A snow day on Friday, followed by a blissfully not-over-scheduled weekend, allowed for three days in a row of being able to do a little better than cold cereal for breakfast. Homemade whole grain waffles on Friday, scrambled eggs topped with chili and arugula on Saturday, slowly cooked oatmeal with cinnamon, vanilla, a touch of honey, and a dollop of low-fat vanilla ice cream and fruit garnish on Sunday. I love the luxury of morning cooking time!
But the whole breakfast thing can be a little confusing, health-wise. Are eggs “good for you” or “bad for you?” My ancestors in New Jersey and Philadelphia grew up on eggs. They’re full of protein. Good for you. At some point, the health effects of cholesterol were noted. Eggs contain cholesterol. Bad for you. Researchers later figured out that dietary cholesterol itself didn’t necessarily affect your blood cholesterol level as much as saturated fat. Eggs only have a gram or two of saturated fat each. Not really bad for you in moderation. More research that eggs help raise “good” cholesterol. Good for you. Recent study out of Canada that says eggs are second only to smoking in association with heart disease. Bad for you.
The studies conflict. But none of the studies are “prospective, double-blind, placebo-controlled” studies (the gold standard of science). There are laboratory studies, and there are correlational observation studies. The results of lab studies might not hold out in real life. The correlations observed in real-life observational studies (such as the Canadian study showing higher consumption of egg yolks in people with higher levels of cardiovascular disease) might not be cause-and-effect, but might actually both be effects of a third factor (i.e. an entirely different cause).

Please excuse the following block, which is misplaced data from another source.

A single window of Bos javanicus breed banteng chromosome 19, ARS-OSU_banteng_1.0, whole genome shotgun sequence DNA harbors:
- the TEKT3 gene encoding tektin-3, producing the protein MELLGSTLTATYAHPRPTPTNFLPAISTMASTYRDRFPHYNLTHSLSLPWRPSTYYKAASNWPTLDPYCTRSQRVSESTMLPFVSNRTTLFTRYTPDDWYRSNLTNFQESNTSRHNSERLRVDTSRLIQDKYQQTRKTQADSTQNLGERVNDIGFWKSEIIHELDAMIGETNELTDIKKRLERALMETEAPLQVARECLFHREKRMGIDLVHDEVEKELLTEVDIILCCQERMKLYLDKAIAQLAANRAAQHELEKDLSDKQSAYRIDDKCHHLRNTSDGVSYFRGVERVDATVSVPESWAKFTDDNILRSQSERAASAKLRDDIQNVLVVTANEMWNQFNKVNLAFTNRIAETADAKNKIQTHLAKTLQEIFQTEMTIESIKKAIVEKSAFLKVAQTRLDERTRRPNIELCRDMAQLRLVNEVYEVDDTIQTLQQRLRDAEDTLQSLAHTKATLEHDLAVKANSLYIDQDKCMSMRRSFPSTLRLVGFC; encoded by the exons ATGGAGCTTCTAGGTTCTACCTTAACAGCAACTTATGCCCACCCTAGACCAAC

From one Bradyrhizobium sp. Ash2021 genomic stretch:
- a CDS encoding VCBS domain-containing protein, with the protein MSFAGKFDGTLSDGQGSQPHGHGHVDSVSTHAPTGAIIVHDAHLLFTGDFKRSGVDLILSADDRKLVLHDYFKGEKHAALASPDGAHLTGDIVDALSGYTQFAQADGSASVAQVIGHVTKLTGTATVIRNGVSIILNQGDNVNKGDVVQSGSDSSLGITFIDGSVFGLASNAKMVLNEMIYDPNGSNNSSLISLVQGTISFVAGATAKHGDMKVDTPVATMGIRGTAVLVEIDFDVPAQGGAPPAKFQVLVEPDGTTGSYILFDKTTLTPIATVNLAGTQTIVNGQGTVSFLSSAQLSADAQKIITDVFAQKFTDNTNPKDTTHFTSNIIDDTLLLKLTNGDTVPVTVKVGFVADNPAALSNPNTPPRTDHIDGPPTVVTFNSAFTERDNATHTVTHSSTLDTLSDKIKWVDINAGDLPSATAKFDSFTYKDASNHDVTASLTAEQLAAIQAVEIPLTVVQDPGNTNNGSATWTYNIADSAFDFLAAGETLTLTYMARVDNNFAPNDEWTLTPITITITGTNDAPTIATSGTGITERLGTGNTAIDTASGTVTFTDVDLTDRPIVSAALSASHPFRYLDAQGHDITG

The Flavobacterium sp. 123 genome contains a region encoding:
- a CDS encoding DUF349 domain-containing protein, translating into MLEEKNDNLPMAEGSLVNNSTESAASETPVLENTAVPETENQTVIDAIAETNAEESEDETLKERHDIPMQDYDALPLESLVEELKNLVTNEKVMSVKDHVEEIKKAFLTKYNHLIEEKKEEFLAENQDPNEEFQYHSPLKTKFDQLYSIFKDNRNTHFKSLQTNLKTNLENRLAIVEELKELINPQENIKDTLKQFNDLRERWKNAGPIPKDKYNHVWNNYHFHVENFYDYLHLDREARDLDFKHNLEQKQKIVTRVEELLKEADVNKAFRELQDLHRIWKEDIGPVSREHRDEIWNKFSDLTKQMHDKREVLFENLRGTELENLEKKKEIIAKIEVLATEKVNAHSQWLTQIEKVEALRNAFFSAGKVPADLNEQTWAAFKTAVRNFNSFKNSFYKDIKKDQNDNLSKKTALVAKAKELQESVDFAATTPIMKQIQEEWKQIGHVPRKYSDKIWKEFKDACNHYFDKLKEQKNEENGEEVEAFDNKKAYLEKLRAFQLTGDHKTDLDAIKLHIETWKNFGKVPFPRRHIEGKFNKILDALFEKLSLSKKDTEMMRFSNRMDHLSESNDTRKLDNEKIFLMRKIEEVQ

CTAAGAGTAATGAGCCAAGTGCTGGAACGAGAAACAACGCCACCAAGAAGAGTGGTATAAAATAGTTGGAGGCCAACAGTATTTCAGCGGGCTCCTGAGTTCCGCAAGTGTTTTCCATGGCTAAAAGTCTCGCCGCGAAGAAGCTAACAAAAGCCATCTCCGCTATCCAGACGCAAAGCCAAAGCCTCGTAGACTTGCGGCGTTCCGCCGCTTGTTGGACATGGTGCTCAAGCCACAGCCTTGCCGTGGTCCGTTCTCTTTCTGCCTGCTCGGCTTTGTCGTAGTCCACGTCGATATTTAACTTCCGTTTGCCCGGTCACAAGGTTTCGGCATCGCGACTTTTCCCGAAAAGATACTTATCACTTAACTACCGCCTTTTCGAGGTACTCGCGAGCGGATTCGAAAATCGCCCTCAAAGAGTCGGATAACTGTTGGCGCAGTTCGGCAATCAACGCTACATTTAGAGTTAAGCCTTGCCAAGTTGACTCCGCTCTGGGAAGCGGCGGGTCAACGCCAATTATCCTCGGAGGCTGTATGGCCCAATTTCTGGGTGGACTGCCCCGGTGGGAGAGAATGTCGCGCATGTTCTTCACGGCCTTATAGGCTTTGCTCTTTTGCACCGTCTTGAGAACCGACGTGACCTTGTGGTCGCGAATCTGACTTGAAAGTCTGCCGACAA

So what, pray tell, are we supposed to do? This type of situation rears its head frequently. If I took every study to be ultimate truth, I’d end up starving to death in a sea of confusion and fear. So here’s how I decided to deal with eggs:
I buy a lot of eggs. My family eats a lot of egg whites, and a few yolks. There are lots of nutrients in the yolks. There is cholesterol and saturated fat in the yolks. The yolks lend a richness to the flavor of egg dishes and baked goods. The whites are full of protein, have some other nutrients, and are a good binding agent in baked goods. If I’m making a banana cake that’s going to feed 15 people and the recipe calls for 3 eggs, I go ahead and use whole eggs. If I’m making scrambled eggs for my family of 5, I’ll use 4 or 5 whole eggs and an additional 12 to 15 whites. When I make egg salad, I use a similar ratio to what I use in a scramble. And we’ll have that type of egg meal maybe once or twice a week, and maybe a whole grain waffle or pancake meal (which will use a total of 2 or 3 eggs in the whole batch) once a week.
So we get protein from the whites, some of the nutrients and rich flavor from the yolks, and not a lot of the fat or cholesterol. If enough research is done to show overwhelming evidence of either the danger or the benefits of consuming egg yolks, I won’t have to feel guilty for either having poisoned my family or having completely deprived them of essential nutrition. Eggcellent!